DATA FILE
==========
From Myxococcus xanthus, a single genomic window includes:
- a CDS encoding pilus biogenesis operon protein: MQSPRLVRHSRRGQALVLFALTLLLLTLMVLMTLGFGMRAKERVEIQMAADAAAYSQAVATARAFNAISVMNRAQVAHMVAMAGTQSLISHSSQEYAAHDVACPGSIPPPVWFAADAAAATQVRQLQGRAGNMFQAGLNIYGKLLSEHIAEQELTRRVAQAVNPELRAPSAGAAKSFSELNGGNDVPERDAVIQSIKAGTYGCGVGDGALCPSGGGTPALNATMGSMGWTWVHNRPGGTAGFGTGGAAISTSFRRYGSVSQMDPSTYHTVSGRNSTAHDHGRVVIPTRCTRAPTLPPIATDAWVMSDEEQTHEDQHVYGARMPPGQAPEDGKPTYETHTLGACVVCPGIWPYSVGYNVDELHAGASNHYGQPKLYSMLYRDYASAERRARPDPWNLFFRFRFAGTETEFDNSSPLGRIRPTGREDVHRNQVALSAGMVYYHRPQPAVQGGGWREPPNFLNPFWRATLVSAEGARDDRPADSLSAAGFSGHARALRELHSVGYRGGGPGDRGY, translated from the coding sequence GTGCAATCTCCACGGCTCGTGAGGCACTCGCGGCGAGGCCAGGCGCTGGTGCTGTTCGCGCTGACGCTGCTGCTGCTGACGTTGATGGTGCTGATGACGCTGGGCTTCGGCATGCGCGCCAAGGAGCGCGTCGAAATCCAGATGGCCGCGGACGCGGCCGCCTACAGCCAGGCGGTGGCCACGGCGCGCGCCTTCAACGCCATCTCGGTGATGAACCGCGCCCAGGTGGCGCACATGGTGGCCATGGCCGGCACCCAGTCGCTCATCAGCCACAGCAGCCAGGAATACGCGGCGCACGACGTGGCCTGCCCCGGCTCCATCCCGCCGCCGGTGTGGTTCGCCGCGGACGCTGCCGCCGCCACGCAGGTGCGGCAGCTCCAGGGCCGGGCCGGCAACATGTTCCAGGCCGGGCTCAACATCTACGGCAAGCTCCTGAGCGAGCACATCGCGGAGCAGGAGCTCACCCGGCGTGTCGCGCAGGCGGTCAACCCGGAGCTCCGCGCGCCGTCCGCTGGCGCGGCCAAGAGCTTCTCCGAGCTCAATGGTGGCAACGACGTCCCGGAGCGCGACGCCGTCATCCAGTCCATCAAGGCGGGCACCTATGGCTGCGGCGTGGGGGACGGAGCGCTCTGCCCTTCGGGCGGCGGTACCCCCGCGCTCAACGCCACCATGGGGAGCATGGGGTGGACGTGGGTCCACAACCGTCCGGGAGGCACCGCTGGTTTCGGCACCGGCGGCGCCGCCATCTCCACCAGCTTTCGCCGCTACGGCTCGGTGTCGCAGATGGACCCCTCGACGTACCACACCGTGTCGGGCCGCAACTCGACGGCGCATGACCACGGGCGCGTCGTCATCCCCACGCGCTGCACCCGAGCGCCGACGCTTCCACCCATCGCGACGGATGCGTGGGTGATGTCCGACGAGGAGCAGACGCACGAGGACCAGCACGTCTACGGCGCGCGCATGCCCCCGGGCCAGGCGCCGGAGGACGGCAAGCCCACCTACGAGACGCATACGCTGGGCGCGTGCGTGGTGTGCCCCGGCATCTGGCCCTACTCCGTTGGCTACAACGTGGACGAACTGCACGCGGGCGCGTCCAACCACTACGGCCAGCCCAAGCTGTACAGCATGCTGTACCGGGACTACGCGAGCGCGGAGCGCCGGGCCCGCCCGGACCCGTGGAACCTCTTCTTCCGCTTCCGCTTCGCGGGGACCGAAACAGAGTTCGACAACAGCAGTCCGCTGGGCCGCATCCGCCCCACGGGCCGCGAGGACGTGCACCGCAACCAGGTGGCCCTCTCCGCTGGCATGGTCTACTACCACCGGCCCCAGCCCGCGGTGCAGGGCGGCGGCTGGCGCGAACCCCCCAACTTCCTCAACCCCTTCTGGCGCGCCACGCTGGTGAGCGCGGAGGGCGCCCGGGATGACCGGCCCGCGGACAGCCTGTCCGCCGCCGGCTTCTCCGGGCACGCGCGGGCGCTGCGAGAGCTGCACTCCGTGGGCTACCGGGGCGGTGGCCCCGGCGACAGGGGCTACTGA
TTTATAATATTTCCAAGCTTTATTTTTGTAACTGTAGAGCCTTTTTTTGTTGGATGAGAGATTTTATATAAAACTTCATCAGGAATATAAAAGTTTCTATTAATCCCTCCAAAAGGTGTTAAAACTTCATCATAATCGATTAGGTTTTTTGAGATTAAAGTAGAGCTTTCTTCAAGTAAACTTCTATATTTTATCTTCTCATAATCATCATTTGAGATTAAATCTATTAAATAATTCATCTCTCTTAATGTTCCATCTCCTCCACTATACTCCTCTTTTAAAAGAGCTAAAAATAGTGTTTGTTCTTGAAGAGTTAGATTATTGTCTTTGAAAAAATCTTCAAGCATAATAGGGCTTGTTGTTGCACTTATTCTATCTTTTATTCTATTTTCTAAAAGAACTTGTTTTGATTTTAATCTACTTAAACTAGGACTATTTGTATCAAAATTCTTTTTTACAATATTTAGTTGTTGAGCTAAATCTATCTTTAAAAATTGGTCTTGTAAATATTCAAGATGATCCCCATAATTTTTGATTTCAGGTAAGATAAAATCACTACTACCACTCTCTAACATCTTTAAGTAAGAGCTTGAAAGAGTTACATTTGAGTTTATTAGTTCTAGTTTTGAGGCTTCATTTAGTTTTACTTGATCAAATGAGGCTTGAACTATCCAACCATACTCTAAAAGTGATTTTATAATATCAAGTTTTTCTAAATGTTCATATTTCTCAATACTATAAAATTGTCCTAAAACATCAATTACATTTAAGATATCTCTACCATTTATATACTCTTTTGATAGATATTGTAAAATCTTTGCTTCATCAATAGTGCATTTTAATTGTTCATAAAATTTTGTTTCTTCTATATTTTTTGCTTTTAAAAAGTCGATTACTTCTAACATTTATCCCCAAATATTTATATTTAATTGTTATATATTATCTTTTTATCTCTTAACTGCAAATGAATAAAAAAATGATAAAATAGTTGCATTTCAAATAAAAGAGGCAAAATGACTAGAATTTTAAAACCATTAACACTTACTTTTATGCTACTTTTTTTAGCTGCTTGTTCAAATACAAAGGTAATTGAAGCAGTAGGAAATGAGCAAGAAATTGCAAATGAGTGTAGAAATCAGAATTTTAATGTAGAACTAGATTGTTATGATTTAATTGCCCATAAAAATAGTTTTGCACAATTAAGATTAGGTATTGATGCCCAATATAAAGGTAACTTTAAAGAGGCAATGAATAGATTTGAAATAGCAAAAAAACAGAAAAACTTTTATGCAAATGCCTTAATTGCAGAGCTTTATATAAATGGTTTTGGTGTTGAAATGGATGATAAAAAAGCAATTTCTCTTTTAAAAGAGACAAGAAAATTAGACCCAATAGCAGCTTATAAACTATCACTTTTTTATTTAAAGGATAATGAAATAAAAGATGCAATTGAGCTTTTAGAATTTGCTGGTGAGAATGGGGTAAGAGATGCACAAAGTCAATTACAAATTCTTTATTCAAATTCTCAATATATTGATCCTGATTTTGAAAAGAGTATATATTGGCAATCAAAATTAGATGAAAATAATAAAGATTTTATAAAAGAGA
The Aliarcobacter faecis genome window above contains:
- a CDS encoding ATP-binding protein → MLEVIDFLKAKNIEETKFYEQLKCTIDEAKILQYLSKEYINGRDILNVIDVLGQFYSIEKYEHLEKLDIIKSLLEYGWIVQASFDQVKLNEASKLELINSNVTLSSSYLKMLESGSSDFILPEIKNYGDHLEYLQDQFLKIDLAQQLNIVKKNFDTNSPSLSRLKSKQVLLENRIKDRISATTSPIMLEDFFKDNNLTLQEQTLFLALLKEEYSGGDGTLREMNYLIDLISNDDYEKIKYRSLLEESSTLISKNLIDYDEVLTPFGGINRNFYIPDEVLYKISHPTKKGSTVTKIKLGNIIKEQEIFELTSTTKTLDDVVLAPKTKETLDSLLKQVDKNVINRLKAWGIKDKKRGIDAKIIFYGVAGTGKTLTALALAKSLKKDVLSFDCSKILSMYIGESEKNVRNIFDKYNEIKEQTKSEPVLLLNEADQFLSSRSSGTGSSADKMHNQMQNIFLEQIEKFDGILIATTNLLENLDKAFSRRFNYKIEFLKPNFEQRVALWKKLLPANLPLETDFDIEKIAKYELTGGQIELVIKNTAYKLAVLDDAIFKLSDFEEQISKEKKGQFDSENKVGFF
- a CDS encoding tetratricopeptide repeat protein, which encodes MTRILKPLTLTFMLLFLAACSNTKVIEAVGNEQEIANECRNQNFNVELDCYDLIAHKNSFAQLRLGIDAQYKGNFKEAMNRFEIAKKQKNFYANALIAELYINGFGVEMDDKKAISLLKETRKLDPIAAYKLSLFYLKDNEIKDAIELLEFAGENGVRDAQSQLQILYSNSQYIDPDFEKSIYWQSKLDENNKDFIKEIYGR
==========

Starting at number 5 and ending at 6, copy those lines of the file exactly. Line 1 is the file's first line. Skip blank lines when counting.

- a CDS encoding ATP-binding protein → MLEVIDFLKAKNIEETKFYEQLKCTIDEAKILQYLSKEYINGRDILNVIDVLGQFYSIEKYEHLEKLDIIKSLLEYGWIVQASFDQVKLNEASKLELINSNVTLSSSYLKMLESGSSDFILPEIKNYGDHLEYLQDQFLKIDLAQQLNIVKKNFDTNSPSLSRLKSKQVLLENRIKDRISATTSPIMLEDFFKDNNLTLQEQTLFLALLKEEYSGGDGTLREMNYLIDLISNDDYEKIKYRSLLEESSTLISKNLIDYDEVLTPFGGINRNFYIPDEVLYKISHPTKKGSTVTKIKLGNIIKEQEIFELTSTTKTLDDVVLAPKTKETLDSLLKQVDKNVINRLKAWGIKDKKRGIDAKIIFYGVAGTGKTLTALALAKSLKKDVLSFDCSKILSMYIGESEKNVRNIFDKYNEIKEQTKSEPVLLLNEADQFLSSRSSGTGSSADKMHNQMQNIFLEQIEKFDGILIATTNLLENLDKAFSRRFNYKIEFLKPNFEQRVALWKKLLPANLPLETDFDIEKIAKYELTGGQIELVIKNTAYKLAVLDDAIFKLSDFEEQISKEKKGQFDSENKVGFF
- a CDS encoding tetratricopeptide repeat protein, which encodes MTRILKPLTLTFMLLFLAACSNTKVIEAVGNEQEIANECRNQNFNVELDCYDLIAHKNSFAQLRLGIDAQYKGNFKEAMNRFEIAKKQKNFYANALIAELYINGFGVEMDDKKAISLLKETRKLDPIAAYKLSLFYLKDNEIKDAIELLEFAGENGVRDAQSQLQILYSNSQYIDPDFEKSIYWQSKLDENNKDFIKEIYGR